NEWPORT, R.I. — Two Rhode Island marine trades groups held their 10th annual Marine & Composites Industry Career Day on Saturday amid steadily improving news about business and employment.
“In terms of hiring, we have the highest number of positions open from marinas, dealerships and manufacturers in our 12 years of serving the industry,” Brooks Marine Group president Neal Harrell told Trade Only Today. “The latest and most encouraging trend is that we’re finally seeing an upswing on the manufacturing side.”
Harrell said his marine-specific recruiting firm was retained to fill 37 industry positions nationwide. For perspective, that’s double the number it had a year ago and a long way from the zero it had on its docket in the summer of 2009.
He said the industry is still recovering from “a perfect storm” of the Great Recession, the graying of its work force and a collectively inadequate job of attracting new talent.
The most abundant positions his firm has been retained to fill are technicians for engines and electrical systems on the service side and engineering, design and product development on the production side.
This year’s Career Day drew about 200 job seekers, said Wendy Mackie, CEO of the Rhode Island Marine Trades Association (RIMTA), which co-hosted the job fair with the International Yacht Restoration School at the IYRS’s campus in Newport.
Representatives of 47 manufacturing, marina and service companies from seven states (compared with 36 businesses last year) were on hand to discuss career opportunities with students, new graduates and career changers.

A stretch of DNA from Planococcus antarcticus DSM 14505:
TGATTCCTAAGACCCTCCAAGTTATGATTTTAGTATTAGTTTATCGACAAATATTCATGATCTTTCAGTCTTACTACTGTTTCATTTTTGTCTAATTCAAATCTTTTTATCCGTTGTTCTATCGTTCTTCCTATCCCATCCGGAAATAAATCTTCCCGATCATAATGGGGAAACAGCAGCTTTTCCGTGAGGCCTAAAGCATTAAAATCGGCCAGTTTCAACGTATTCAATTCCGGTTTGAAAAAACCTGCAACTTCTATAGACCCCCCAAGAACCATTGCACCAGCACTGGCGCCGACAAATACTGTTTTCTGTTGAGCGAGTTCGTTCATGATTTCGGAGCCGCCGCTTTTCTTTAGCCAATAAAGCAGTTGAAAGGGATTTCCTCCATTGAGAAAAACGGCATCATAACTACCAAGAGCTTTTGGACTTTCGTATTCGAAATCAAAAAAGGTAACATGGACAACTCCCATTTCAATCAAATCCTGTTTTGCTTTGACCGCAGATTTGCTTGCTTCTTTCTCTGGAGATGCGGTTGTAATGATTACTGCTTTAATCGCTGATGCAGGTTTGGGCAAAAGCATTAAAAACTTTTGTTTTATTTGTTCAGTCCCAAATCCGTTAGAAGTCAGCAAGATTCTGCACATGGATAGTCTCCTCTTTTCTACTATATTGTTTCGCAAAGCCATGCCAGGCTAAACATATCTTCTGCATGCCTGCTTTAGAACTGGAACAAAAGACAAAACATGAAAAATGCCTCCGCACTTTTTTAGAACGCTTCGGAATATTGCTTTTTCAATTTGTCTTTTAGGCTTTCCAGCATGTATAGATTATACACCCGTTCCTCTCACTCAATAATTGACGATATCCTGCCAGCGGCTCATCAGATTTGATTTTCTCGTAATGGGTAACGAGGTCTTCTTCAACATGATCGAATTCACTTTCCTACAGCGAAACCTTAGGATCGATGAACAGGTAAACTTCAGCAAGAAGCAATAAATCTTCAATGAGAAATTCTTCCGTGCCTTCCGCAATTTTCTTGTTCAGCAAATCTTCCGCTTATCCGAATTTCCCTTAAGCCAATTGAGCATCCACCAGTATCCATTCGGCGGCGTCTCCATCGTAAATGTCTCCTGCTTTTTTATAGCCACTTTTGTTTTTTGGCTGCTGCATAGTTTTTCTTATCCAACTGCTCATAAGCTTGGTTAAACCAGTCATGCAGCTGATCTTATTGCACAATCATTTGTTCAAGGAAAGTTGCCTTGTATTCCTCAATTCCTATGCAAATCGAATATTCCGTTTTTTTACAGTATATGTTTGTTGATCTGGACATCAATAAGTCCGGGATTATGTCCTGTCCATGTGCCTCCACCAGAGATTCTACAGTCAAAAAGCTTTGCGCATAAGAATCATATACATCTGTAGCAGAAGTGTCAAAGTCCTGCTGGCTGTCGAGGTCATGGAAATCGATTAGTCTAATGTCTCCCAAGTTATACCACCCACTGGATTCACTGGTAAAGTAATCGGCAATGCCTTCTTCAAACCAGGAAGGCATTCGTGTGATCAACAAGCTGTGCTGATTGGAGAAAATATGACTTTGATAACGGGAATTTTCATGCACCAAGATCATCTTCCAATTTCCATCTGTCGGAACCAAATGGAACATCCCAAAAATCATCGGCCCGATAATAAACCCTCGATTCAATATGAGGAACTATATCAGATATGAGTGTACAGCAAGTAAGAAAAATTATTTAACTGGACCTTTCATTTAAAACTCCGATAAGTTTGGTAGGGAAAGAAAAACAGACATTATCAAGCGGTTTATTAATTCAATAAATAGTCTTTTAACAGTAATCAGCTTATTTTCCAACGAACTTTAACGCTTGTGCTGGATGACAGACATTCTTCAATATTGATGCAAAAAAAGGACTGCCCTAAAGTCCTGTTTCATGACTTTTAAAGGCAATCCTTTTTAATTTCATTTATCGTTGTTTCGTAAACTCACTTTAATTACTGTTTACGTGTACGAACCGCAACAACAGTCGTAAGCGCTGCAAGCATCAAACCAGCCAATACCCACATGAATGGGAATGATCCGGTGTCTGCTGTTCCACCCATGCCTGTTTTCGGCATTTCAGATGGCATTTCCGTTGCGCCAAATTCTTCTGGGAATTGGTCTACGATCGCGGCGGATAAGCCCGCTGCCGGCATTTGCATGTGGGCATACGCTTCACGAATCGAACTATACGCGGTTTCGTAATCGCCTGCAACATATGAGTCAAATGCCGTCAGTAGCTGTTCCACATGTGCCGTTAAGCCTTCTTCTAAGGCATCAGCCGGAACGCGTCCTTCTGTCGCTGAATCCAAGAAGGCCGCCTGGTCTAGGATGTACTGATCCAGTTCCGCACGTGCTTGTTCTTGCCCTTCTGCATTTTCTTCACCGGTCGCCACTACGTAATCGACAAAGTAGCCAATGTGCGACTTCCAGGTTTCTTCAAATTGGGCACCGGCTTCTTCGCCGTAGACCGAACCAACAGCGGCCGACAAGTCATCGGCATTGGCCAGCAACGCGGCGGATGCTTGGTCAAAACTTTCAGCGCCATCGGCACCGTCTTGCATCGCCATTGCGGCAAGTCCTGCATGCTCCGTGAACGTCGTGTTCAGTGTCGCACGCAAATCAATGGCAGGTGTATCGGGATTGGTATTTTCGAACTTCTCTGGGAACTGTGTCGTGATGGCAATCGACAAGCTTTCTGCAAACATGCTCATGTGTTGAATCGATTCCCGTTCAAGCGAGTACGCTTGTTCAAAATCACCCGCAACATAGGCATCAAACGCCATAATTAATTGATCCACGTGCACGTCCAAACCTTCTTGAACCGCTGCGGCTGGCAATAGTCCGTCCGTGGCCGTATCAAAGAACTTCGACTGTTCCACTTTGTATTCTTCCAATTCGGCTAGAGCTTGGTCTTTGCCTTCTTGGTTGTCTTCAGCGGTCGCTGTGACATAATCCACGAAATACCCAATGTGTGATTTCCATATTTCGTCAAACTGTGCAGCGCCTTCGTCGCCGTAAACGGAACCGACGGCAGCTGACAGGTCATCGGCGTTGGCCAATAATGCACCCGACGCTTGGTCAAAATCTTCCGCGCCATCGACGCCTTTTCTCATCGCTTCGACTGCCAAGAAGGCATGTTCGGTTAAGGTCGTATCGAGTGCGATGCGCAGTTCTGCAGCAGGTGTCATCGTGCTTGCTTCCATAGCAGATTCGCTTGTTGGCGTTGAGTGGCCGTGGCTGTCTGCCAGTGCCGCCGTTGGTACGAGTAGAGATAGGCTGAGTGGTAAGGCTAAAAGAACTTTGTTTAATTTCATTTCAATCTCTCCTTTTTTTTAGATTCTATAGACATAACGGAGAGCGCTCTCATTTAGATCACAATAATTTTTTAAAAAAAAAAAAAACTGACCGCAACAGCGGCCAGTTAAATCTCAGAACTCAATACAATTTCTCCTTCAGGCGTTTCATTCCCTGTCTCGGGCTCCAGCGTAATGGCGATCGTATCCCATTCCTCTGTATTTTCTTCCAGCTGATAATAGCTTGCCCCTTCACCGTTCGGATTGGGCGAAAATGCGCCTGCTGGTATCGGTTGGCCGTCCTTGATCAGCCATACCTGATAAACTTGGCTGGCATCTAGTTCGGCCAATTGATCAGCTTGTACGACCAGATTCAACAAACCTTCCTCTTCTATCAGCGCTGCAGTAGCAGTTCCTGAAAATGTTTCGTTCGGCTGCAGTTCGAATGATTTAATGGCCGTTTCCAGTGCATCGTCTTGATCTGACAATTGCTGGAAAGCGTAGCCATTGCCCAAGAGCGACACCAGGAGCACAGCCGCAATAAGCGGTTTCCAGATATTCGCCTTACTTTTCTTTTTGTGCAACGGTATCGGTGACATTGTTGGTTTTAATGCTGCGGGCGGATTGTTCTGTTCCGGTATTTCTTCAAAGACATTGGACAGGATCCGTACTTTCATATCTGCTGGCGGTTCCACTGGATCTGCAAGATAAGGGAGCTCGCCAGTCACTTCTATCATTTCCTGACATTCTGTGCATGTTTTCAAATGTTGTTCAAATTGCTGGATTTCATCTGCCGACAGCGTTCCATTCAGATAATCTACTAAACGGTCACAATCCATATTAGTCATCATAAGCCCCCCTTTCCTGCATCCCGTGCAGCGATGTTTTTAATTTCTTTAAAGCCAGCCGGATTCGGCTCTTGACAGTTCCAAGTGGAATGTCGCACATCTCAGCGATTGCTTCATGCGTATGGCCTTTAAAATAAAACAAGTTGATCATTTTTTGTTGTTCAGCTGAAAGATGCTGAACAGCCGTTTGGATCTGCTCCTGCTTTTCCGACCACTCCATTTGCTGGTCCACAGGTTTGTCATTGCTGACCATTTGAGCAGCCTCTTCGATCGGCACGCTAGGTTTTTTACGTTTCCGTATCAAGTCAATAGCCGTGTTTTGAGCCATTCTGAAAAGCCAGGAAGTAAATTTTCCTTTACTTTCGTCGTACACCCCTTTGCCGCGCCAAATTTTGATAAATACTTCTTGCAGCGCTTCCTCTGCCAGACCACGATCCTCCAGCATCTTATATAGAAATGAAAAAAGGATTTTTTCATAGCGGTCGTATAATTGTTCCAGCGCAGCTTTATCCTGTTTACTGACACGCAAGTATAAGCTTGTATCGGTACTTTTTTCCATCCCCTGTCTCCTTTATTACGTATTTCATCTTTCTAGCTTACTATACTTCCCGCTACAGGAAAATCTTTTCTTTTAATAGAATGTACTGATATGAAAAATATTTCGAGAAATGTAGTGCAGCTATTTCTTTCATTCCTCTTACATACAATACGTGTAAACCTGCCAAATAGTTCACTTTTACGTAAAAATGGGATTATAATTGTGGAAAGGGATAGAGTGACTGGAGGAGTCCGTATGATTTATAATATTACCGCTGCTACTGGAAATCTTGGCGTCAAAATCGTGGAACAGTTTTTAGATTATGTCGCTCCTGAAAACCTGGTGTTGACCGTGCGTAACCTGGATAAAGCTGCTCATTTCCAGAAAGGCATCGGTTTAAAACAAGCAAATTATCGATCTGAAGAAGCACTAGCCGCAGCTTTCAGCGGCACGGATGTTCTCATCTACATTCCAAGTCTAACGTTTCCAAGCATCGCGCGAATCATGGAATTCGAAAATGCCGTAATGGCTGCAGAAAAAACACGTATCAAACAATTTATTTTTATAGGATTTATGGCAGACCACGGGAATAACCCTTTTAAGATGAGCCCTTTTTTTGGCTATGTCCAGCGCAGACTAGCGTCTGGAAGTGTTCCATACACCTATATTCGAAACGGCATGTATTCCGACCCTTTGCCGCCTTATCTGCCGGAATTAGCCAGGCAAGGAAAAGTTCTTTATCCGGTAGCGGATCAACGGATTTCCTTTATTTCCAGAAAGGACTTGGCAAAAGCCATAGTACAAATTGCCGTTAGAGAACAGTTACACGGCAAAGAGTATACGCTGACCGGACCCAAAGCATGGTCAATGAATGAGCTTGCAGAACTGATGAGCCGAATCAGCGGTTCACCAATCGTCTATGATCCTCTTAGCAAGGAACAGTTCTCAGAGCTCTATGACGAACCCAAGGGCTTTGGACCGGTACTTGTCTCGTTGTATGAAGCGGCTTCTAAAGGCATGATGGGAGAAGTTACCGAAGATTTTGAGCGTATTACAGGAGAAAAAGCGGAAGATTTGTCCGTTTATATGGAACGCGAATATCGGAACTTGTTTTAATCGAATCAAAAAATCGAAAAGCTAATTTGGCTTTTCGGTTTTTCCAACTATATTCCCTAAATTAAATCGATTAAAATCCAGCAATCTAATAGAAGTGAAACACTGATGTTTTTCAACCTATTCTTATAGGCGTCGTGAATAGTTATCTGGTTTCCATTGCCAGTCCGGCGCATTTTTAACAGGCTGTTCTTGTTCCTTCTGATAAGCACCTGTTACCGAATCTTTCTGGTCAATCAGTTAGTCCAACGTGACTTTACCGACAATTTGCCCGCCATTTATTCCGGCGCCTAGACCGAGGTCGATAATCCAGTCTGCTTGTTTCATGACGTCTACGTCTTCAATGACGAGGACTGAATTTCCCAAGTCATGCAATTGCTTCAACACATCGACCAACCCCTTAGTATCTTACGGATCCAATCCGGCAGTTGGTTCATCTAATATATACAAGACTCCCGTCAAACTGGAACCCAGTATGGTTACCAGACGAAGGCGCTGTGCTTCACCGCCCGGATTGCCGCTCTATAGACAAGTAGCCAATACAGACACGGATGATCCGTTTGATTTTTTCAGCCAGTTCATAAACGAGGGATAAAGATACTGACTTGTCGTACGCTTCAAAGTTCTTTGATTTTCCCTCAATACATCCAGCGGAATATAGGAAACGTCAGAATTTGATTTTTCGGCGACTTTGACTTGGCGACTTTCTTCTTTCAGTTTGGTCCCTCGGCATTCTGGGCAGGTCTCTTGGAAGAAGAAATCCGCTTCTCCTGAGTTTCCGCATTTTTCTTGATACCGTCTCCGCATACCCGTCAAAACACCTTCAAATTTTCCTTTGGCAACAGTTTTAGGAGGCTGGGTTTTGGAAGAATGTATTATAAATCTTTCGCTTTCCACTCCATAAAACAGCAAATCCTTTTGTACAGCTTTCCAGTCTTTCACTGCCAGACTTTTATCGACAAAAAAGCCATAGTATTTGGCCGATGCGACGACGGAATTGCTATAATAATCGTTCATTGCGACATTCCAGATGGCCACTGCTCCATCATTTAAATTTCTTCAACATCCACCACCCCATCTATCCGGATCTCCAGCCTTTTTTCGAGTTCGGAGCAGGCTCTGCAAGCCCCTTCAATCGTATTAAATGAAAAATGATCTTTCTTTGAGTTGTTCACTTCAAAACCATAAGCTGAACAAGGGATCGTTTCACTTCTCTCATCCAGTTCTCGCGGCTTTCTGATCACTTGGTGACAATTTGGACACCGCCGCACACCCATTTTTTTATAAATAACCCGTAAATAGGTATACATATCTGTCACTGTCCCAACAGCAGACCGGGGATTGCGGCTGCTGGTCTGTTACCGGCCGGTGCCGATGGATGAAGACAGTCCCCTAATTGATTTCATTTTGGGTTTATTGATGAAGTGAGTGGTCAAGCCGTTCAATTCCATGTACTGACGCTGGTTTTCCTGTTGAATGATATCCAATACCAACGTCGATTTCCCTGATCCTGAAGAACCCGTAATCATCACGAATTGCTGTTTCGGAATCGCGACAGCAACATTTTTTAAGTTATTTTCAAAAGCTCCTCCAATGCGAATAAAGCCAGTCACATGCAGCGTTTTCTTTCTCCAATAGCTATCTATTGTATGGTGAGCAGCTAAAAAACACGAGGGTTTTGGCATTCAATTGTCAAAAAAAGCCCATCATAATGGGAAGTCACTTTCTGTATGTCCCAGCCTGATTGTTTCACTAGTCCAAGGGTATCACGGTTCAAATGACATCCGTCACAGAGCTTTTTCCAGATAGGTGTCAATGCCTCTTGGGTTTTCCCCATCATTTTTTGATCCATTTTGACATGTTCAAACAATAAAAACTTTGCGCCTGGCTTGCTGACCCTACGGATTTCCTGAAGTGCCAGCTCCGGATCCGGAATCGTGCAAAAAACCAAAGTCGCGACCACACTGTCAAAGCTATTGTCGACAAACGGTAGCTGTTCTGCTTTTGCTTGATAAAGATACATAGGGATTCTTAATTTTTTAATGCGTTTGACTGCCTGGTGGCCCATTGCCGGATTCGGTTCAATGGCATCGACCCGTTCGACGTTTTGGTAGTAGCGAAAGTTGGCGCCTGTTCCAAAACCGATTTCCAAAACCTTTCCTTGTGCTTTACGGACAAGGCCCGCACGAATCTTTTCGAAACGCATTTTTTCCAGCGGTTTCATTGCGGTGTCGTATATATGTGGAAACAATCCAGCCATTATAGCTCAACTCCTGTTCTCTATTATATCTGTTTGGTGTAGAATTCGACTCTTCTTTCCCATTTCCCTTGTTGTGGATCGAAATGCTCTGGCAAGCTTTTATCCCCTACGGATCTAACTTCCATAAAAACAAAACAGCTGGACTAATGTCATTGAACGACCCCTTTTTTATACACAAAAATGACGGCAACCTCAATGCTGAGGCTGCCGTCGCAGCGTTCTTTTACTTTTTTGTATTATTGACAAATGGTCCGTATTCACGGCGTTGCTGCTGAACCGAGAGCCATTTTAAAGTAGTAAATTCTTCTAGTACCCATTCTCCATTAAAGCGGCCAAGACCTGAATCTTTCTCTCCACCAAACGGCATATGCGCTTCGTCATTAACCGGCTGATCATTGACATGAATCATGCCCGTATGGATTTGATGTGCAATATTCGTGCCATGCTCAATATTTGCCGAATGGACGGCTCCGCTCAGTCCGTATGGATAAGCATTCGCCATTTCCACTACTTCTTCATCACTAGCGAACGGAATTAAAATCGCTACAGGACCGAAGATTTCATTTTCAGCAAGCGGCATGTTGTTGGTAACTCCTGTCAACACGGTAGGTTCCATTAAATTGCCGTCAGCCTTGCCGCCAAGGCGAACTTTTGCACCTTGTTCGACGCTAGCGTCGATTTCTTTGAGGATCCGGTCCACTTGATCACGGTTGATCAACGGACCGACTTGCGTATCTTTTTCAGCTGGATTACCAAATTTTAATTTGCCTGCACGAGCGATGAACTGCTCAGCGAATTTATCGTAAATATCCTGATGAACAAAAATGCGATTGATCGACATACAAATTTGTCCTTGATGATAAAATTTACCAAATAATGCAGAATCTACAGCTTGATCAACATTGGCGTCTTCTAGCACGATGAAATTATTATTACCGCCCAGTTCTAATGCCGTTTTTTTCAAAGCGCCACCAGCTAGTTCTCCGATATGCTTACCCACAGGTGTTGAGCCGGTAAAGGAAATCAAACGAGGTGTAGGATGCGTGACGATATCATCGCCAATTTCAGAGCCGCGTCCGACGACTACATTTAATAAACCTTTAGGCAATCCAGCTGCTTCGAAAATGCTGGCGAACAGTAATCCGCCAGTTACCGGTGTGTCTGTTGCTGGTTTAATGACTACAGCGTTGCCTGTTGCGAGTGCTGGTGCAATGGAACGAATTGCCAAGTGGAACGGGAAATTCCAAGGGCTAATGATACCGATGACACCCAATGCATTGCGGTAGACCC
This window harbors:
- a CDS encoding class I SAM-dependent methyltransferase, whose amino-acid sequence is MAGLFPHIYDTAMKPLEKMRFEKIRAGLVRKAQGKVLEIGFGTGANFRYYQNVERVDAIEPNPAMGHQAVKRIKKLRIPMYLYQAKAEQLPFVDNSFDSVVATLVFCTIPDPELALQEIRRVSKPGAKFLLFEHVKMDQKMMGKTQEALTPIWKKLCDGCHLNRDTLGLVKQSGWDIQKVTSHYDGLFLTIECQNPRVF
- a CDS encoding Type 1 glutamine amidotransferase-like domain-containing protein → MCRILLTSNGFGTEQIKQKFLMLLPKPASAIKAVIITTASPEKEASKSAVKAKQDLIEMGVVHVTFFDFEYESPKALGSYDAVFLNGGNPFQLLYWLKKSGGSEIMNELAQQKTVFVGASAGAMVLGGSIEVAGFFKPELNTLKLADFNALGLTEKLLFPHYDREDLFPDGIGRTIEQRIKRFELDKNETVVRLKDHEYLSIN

Alison Riendeau, 34, is a student in RIMTA’s semiannual six-week Marine Trades Pre-Apprenticeship Training Program, which offers hands-on training in areas that range from safety training to skills such as carpentry, boatbuilding, marine systems, welding, composites, painting and varnishing, forklift operation and rigging.
Riendeau’s work experience includes a stint as an English-as-a-second language tutor. She attended the event to distribute her resume and discuss career opportunities.
“I grew up on the water and on boats,” the Rhode Island native said. “I’m old enough to know what I want to do and this program is a good fit for me.”
Composites and welding are among the skills she said she is interested in mastering, but she is open to anything in the field.
“I know I want to work with boats,” she said.
The pre-apprenticeship program drew 40 applicants for the winter session that ends later this month (a second session is held in the summer), nine of whom were accepted. The program boasts a 92 percent job placement rate for graduates.
“These are full-time, year-round jobs,” RIMTA director of programs Jen Cornwell said.